Their song “Jesus Did” is about that creeping sense that certain people know the score about getting ahead in L.A.: “Pretty daughter, famous father / rock star husband … cocaine money, hi there, honey.”
“L.A. was really isolating,” Ljeti said. “You see a lot of people have things given to them. I wish I could have had those things.”
She figured it out enough to earn early renown as a filmmaker — she directed James Franco in her debut feature, “Memoria,” and played Patti Smith in Franco’s “Zeroville,” alongside Seth Rogen and Will Ferrell.
But Kills Birds, she said, is her riposte to that side of L.A. — a place to work out her confusion and isolation and make something vital from it. “This music comes from deep-rooted anxiety,” Ljeti said. “The experience of being on edge and scared and lonely.”
The band’s self-titled debut, out last month, was recorded with Raisen essentially in a single afternoon. It’s less than a half-hour long and bristles the energy of a young band discovering its powers. Singles “Ow” and “Worthy Girl” don’t move with pop-song logic — they writhe and seethe through acidic guitars and hard pivoting drums. Ljeti’s lyrics are candid and cryptic all at once — “I wish I was a volcano / but I think I’m just a rock” captures her generation’s self-aware self-loathing but rises out of it in a hail of distortion.
“People are really tired and they want something new,” Ljeti said. Loeb agreed. “Escapism really turns me off,” he said. “This band is for people to exorcise that. We want our shows to be 30 minutes a day for people to not feel OK.”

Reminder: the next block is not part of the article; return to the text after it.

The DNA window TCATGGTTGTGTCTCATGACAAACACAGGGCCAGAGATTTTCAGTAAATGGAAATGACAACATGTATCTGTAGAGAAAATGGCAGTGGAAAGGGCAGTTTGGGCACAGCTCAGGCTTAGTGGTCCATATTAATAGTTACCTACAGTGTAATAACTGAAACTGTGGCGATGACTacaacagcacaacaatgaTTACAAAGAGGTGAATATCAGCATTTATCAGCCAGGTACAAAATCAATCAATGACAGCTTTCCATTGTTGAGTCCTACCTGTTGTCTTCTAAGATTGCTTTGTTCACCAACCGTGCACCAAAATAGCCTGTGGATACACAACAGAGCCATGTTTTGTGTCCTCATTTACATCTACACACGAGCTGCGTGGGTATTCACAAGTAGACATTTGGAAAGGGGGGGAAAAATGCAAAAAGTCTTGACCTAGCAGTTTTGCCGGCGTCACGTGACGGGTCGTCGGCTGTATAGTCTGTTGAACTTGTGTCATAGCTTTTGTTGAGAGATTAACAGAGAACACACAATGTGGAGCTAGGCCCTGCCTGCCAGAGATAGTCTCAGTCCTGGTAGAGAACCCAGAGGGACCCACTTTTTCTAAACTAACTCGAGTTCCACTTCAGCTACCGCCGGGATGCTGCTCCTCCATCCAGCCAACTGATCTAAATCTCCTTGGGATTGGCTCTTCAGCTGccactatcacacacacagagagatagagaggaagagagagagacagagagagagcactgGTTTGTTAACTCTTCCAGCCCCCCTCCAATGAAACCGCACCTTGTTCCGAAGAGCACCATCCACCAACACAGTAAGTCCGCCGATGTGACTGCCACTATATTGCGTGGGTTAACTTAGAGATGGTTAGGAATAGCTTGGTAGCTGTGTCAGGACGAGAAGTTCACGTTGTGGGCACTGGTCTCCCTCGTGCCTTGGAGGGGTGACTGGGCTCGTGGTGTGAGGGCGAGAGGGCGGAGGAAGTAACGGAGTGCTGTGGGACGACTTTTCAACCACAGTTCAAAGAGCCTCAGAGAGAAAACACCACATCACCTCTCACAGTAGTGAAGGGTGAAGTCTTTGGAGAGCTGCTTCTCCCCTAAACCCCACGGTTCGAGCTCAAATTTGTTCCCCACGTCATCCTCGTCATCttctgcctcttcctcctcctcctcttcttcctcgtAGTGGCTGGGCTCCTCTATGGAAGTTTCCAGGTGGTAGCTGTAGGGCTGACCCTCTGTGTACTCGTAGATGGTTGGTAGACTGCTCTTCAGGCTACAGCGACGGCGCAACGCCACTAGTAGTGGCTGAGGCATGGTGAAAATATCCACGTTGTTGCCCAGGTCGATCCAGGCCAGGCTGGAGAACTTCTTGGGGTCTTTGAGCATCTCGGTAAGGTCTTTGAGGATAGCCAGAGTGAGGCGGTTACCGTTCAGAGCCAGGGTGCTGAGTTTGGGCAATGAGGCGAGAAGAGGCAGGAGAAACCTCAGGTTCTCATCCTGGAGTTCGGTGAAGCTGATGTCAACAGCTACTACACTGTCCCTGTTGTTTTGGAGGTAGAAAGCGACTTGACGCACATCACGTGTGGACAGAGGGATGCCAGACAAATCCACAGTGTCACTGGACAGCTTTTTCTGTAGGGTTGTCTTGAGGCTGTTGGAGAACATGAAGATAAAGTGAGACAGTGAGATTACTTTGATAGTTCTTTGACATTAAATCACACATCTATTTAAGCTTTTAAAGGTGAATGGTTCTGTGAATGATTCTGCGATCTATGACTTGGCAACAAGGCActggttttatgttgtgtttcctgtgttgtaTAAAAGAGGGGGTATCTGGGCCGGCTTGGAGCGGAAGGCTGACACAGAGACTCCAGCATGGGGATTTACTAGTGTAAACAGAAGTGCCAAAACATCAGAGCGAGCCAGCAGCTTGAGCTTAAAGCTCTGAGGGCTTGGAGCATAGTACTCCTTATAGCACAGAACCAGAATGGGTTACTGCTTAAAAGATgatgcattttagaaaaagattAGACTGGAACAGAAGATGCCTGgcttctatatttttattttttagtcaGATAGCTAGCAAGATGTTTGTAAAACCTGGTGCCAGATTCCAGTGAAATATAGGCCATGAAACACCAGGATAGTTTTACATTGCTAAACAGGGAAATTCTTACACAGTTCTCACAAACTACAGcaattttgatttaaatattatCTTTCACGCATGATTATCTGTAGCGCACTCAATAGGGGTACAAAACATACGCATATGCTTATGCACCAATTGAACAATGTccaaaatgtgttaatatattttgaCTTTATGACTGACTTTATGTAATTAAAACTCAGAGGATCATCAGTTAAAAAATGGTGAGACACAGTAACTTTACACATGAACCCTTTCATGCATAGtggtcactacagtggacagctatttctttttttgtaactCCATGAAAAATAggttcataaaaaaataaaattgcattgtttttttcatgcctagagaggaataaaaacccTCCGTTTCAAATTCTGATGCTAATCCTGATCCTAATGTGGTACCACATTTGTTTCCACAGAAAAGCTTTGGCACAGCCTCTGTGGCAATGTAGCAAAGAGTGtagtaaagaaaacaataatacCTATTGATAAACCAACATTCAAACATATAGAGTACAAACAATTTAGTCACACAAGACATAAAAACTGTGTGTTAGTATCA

A lot of that feeling comes from Loeb’s guitar savagery, a hard turn from what fans may have previously heard in the Echo Park-er’s gentler L.A. indie combo Golden Daze. But something about this project, which started with no goals other than capture Ljeti’s lightning in a bottle, seems to have brought out something invigorating that older peers pick up on.
Raisen’s long career in shaping weirdo pop helped hone the record into a cohesive, combating vision (one he released on his own imprint KRO, founded with the singer Lawrence Rothman).
It’s a long shot for any new rock band to compete for big streaming numbers today. But that sense of marginality helps fuel their intensity onstage.
“It’s just impossible to be successful as a rock band today. No one is listening. So how do you make them care?” Loeb said. His answer was counterintuitive but maybe prescient: “Live, we want to make people as uncomfortable as possible.”
Watching Kills Birds onstage, it’s hard not to be taken in and shaken up. As they walked back through the crowd at Desert Daze — likely full of many of the same pretty, connected people who bewildered her in the lyrics of “Jesus Did” — they’d gotten a little taste of the life they’d defined themselves against. Maybe its not so impossible to make people care after all.